Sunday, June 17, 2007

Legacy Systems

This little game of ours is far from over and gets more dangerous by the day. The words of what’s-her-face from NBN are only symptomatic of a deeper malaise.

She fails to realize the extremes to which some fanatics are willing to go. She fails to realize how uncontrollable the “street” is now actually becoming. For all the evidence of Syrian manipulation, things may have gotten out of hand, and I fear Hezb and March 8th are even more uncontrollable than the “other side”. True, their infeodation to a Faqih implies a level of control over the local pressure cooker.

But I see 2 problems with this;

1- Khomeini’s True Heirs

Iran’s Revolution is no mere socio-political phenomenon, and its goals are not limited to one country.

Its goals are clearly stated in the constitution as “Framing the foreign policy of the country on the basis of Islamic criteria, fraternal commitment to all Muslims, and unsparing support to the freedom fighters of the world” (Article 3-15).

And who are those freedom fighters? Well, simply all those whose freedom is beholden to the views of the leader of the “Umma”, a “just and pious person”, who is in charge until the return “of the Wali al-'Asr”.

2- Persian Realpolitik

This is the second problem; while the Faqih-du-jour may be realistic enough to think in tactical terms, his level of control may be waning.

For one, the Faqih himself is embroiled in a struggle, a side-effect of the routing of the “moderates” or “reformers”.

A side-effect of this struggle is the relative incoherence of Iranian foreign policy, as demonstrated by the British Marine’s fiasco. Another side effect is the regime’s increasing nervousness, unable to do much about Iran’s true ailments, the police is increasingly targeting a hard to control “morality” Hair Gel, “Bad Hijab”…

… They still have some good professional protestors who can whip up quite a nice frenzy. Someone should forward them the memo which discusses how poorly progress, science, and religion do mix.

A House Divided

Khomeini once reminded Iranians that he had promised them “revolution, not democracy”. A phrase ripe with meaning.

And since history has so far demonstrated that “a revolution devours its children”, the offsprings of this one are apparently bent on devouring one another; if Iran stands now a house divided, it is a three-way struggle among:

The Nasty (Rafsanjani)

The Nastier (Der Faqih)

The Nastiest (Ahmadinejad).

Hence the following questions;

Aside from her side’s political setback, that may be what-her-face’s true malaise, and why she feels that March 14th did actually “Halakouna”… So, since we’re beyond talking, and since Khomeini’s Iranian Heirs are bent on devouring one another:

How will Khomeiny’s Lebanese grand children act, when they find themselves orphaned in Lebanon, among all those Levantine wheeler dealers?

How will True Believers respond to the (slow) unmaking of their version of the Faith?

Or is the question a couple of years too soon?


Pazuzu said...

Well I think things are about to change in terms of the Iranian influence, Look at the fuel crisis that's threatening the Iranian market. The nuclear research and the confrontation are depleting the Iranian economy, they are reaching the point where they won't be able to exploit their most abondent resources.

But here's the problem, that won't solve any of our problems, because our problem is the fragility of our own patriotism. So if it's not Iran it's going to be someone else who will fill the void. The same groups that are now supported by Iran will find someone else to support them. I just hope the next couple of years pass with as little blood as possible.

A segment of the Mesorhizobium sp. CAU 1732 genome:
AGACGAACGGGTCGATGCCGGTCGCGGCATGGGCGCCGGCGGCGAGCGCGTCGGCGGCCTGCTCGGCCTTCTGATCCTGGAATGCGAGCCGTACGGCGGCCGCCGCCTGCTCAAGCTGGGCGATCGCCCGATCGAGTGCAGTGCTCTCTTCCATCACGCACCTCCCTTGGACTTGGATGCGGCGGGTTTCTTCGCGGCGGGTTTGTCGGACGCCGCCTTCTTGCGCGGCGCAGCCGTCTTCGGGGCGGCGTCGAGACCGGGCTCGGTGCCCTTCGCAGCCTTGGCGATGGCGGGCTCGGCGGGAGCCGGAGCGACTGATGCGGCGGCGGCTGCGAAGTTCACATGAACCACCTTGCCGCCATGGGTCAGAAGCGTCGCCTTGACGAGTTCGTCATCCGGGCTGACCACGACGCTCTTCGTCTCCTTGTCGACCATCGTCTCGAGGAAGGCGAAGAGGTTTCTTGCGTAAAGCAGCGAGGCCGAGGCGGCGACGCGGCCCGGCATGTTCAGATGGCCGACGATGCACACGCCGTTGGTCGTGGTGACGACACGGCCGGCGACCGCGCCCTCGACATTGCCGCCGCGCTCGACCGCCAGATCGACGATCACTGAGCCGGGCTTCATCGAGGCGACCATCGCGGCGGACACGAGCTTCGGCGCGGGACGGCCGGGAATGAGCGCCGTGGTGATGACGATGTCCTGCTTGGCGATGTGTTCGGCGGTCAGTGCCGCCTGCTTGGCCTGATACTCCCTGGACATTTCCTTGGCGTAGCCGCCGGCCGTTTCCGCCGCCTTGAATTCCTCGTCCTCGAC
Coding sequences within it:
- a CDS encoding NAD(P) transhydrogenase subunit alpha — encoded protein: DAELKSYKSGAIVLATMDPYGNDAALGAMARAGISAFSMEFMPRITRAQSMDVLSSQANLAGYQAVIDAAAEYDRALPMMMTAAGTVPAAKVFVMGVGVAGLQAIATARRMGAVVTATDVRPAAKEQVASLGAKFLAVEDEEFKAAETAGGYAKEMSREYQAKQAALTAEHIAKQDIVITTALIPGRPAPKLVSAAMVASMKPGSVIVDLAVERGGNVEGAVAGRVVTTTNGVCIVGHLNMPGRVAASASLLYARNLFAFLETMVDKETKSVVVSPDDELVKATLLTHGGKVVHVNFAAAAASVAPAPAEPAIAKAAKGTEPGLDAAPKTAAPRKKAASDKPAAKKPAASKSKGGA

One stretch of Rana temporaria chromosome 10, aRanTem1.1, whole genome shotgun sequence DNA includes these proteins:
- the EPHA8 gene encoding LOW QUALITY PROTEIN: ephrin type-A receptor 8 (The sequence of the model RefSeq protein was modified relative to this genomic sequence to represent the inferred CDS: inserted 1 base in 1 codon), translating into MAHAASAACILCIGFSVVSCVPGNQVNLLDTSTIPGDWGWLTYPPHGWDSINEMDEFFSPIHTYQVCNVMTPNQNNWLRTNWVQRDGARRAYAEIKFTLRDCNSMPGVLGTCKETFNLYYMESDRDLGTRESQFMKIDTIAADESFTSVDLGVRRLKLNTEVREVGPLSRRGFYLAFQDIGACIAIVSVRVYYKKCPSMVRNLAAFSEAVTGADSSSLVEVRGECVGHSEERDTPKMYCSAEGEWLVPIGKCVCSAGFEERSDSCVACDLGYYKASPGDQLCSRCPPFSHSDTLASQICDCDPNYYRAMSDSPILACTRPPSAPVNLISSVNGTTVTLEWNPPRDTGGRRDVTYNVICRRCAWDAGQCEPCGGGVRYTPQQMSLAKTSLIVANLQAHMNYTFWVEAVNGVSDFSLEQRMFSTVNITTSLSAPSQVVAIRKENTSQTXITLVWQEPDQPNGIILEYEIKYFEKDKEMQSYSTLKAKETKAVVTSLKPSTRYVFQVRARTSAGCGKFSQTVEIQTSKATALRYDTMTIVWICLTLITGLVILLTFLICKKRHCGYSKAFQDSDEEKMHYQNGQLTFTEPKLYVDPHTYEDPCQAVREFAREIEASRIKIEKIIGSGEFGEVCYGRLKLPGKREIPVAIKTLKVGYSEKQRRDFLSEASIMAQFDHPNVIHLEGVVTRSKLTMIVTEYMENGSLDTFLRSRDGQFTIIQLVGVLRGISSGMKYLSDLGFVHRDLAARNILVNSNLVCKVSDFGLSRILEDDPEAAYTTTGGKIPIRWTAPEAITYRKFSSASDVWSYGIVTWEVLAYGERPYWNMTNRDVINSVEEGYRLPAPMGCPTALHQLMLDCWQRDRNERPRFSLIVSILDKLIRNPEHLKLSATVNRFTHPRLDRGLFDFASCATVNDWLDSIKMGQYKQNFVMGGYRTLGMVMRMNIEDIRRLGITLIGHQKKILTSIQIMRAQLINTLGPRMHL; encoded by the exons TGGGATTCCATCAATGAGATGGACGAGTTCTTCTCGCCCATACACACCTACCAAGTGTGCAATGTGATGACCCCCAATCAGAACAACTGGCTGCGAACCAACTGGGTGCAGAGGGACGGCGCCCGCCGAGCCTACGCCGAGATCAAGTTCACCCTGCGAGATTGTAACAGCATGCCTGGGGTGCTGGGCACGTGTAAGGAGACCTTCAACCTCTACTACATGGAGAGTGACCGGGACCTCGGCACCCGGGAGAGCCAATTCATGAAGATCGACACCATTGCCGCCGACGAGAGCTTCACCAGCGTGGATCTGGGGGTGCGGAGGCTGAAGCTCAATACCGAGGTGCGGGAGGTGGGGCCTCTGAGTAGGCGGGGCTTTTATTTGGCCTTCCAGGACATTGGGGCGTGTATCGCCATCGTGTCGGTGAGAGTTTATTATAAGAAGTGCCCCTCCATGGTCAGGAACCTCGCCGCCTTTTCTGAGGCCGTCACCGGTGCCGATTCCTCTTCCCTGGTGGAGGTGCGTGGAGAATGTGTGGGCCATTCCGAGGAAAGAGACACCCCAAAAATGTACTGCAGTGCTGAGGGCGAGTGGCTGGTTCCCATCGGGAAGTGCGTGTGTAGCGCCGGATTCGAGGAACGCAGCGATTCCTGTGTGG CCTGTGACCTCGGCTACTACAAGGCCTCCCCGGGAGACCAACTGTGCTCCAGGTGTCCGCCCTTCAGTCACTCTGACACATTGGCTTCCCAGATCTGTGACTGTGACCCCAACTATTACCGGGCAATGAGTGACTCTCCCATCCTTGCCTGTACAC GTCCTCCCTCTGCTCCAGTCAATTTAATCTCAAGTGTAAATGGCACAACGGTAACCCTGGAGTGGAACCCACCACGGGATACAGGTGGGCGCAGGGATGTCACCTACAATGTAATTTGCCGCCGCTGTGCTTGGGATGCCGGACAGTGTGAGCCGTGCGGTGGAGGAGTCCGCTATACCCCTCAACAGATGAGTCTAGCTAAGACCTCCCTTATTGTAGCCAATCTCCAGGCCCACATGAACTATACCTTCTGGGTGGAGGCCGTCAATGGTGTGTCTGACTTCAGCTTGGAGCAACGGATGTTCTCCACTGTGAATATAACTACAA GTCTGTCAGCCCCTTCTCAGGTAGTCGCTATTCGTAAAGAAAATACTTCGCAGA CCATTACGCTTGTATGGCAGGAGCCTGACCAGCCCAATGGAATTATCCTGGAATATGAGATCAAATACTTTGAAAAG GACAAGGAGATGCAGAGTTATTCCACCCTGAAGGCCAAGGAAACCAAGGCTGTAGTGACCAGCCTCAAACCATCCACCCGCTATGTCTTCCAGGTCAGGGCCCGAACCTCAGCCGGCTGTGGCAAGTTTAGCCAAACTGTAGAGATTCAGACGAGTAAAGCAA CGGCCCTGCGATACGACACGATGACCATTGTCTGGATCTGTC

Anonymous said...


Nader Iranpour
June 18, 2007

Oh Imam

Oh Imam we thought we were right
and you were wrong

You said Shah must go

We thought you were wrong

You said neither east nor west

We thought you were wrong

You said we will be independent

We thought you were wrong

You said the revolution is Islamic

We thought you were wrong

You said destroy SAVAK

We thought you were wrong

You said Israel is cancer

We thought you were wrong

You said Sadam was evil

We thought you were wrong

You said “Amrika heech ghalati nemitavanad bokonad”.

We thought you were wrong

Oh Imam, now we know, after all these years, you were right and we were wrong.

ghassan karam said...

I have never seen a faultier logic than the one that you seem to be very proud off in your attempt at poetry!!!. It is interesting how you take it for granted that the "we" is the whole world except for Khomeini and then you construct simplistic propositions that do not stand the test of any form of serious analysis so that you can demolish the argument that you have so meticulously built on faulty premises.
Normally I would have never bothered to respond to such ill considered and amateurish efforts except that I feel that you are so enthralled with the Imam that you really believe your silly utterances. And that is very dangerous to civil society, democratic rule and rational discussions.

(BTW, I will not bother to say anything else on this topic)


Blessed Khomeini and Company,

Out of incredible natural richness you created misery,

Out of a glorious civilization you created an outrageous monstrosity

Out of liberating love of god you created a prison for the soul

Out of intellectual enlightenment you created spiritual bankruptcy

Out of love of family you created criminal overpopulation

Out of love of freedom you created deep hypocrisy

Out of development and progress you created nuclear bombs

Out of the natural instinct of building you created destruction

Out of the force of life you created agonizing death…

Death of a country, a great civilization, a glorious religion,

When everything you do fails, keep blaming it on the West

Because if you hide for a moment your American Satan,

Your people will quickly recognize you as the Great Satan.